Asia-Pacific markets traded mostly higher on Friday but investors remained cautious after U.S. lawmakers seemed unable to move forward with a coronavirus stimulus bill.
Australia's ASX 200 rose 0.58% to 6,126.20, with most sectors notching gains. The heavily-weighted financials subindex wavered between gains and losses before advancing 0.23%. Shares of major banks in the country were mostly up but Commonwealth Bank shares declined 0.93%.
The major lender earlier this week reported full-year results for the financial year that ended in June. Its cash net profit after tax from continuing operations fell 11.3% from a year ago, largely from bad loan provisions due to Covid-19.
In Japan, the Nikkei 225 added 0.17% to 23,289.36 while the Topix index gave up earlier gains to finish near flat at 1,623.38. South Korea's Kospi index declined 1.23% to 2,407.49 and Hong Kong's Hang Seng index was near flat in late-afternoon trade.
Major indexes in India and Indonesia also rose while Singapore's Straits Times Index fell 0.34% in afternoon trade.
The session in Asia followed a mixed finish on Wall Street overnight where the S&P 500 failed once again to reach its record high from February. That was despite positive U.S. jobless claim data that came in well below what economists predicted, implying that the U.S. labor market was starting to improve.
"We warned of 'inflated optimism' yesterday, and some caution has come to roost," Vishnu Varathan, head of economics and strategy in the Asia and Oceania treasury department at Mizuho Bank, wrote in a Friday morning note.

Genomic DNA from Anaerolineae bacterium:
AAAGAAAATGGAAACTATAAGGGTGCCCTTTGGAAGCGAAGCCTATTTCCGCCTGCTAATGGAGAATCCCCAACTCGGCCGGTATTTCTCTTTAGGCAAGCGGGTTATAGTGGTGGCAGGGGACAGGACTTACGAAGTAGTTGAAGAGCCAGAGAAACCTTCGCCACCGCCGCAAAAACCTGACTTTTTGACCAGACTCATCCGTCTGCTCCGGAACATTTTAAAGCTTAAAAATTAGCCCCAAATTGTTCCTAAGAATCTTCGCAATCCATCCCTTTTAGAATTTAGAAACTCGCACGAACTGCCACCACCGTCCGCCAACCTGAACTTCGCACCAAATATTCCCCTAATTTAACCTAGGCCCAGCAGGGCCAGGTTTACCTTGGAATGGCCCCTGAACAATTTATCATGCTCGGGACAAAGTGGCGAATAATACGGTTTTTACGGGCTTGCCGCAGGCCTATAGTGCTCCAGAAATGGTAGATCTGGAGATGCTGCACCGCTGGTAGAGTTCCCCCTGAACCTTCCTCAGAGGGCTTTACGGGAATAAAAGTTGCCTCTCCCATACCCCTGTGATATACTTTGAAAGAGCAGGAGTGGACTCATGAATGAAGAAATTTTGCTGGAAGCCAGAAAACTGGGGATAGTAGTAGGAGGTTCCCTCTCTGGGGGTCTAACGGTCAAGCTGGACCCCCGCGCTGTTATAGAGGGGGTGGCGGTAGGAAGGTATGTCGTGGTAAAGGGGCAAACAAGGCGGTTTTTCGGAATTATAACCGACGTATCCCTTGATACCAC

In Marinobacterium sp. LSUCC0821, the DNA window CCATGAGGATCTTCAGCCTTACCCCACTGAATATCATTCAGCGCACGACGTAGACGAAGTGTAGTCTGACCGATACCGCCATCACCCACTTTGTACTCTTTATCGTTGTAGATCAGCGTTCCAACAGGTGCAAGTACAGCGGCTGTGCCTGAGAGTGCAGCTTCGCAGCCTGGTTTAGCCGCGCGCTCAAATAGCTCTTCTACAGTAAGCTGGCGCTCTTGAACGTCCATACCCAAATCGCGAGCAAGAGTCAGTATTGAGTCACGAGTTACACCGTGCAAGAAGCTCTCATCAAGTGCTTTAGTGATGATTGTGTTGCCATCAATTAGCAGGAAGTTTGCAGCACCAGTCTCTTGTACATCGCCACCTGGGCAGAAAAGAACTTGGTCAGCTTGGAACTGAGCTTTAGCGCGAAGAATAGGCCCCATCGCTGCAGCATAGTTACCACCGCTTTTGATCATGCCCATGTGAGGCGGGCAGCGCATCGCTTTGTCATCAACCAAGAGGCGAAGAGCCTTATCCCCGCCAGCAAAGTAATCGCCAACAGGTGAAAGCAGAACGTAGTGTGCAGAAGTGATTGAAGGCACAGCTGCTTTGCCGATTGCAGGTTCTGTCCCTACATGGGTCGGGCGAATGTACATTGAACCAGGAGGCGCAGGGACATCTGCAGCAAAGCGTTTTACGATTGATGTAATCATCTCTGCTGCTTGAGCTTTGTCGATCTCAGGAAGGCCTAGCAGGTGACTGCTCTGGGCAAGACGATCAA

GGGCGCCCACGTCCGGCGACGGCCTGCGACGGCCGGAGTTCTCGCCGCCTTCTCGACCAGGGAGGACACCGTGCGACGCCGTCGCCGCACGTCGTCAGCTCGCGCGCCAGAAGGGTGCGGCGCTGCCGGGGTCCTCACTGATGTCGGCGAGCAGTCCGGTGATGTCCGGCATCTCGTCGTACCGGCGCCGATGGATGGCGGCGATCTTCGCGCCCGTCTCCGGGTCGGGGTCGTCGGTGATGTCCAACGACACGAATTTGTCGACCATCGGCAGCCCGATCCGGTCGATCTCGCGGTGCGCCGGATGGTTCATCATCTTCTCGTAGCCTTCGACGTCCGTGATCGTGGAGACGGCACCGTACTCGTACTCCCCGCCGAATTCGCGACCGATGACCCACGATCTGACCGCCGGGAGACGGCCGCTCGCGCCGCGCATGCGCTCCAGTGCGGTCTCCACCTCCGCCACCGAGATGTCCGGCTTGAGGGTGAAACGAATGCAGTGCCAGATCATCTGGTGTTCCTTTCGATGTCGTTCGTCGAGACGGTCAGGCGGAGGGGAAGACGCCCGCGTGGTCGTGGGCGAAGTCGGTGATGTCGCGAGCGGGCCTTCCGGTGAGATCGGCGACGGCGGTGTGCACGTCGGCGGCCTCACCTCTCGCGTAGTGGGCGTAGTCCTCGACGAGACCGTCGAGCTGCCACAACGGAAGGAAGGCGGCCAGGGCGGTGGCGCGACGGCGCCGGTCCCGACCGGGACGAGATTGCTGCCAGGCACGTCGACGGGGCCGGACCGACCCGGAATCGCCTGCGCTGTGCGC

"But this caution is a far cry from 'risk off' proper. In fact, it appears almost unfazed in the context of US fiscal stimulus impasse stuck in limbo till resumption of Senate," he added.
Lawmakers in the United States appear to be at an impasse over the next round of coronavirus aid and an agreement on legislation and passage of a bill looks to be weeks away.
U.S. House Speaker Nancy Pelosi has said she will not restart talks with Republicans on the matter until they increase their aid offer by $1 trillion. White House economic advisor Larry Kudlow also told CNBC's "Squawk on the Street" that the administration and Democrats were at a "stalemate."
Officials from Washington and Beijing are also reportedly set to review progress of their "phase one" trade deal later this week, roughly six months after the agreement came into effect.
The relationship between the U.S. and China has considerably deteriorated in recent weeks after President Donald Trump issued executive orders against Chinese tech giant Tencent and TikTok-owner ByteDance. That followed U.S. sanctions on 11 individuals including Hong Kong leader Carrie Lam and retaliatory moves from Beijing, which imposed sanctions on 11 U.S. citizens that included legislators.
This week's reported meeting is "far more than a check-box exercise," Varathan said. "It is a litmus test for how extreme the US-China conflict may get ahead of US Presidential elections."
He explained it could provide "a glimpse into the distinction between abrasive pre-elections posturing and an uncompromising approach to taking China to task."
The U.S. dollar traded lower against a basket of its peers as the dollar index fell 0.05% to 93.291.
Oil prices reversed gains in afternoon trade during Asian hours on Friday. U.S. crude fell 0.31% to $42.11 as of 3:25 p.m. HK/SIN, dropping from an earlier level around $42.57. Global benchmark Brent slid 0.27% to $44.84.
— CNBC's Fred Imbert contributed to this report.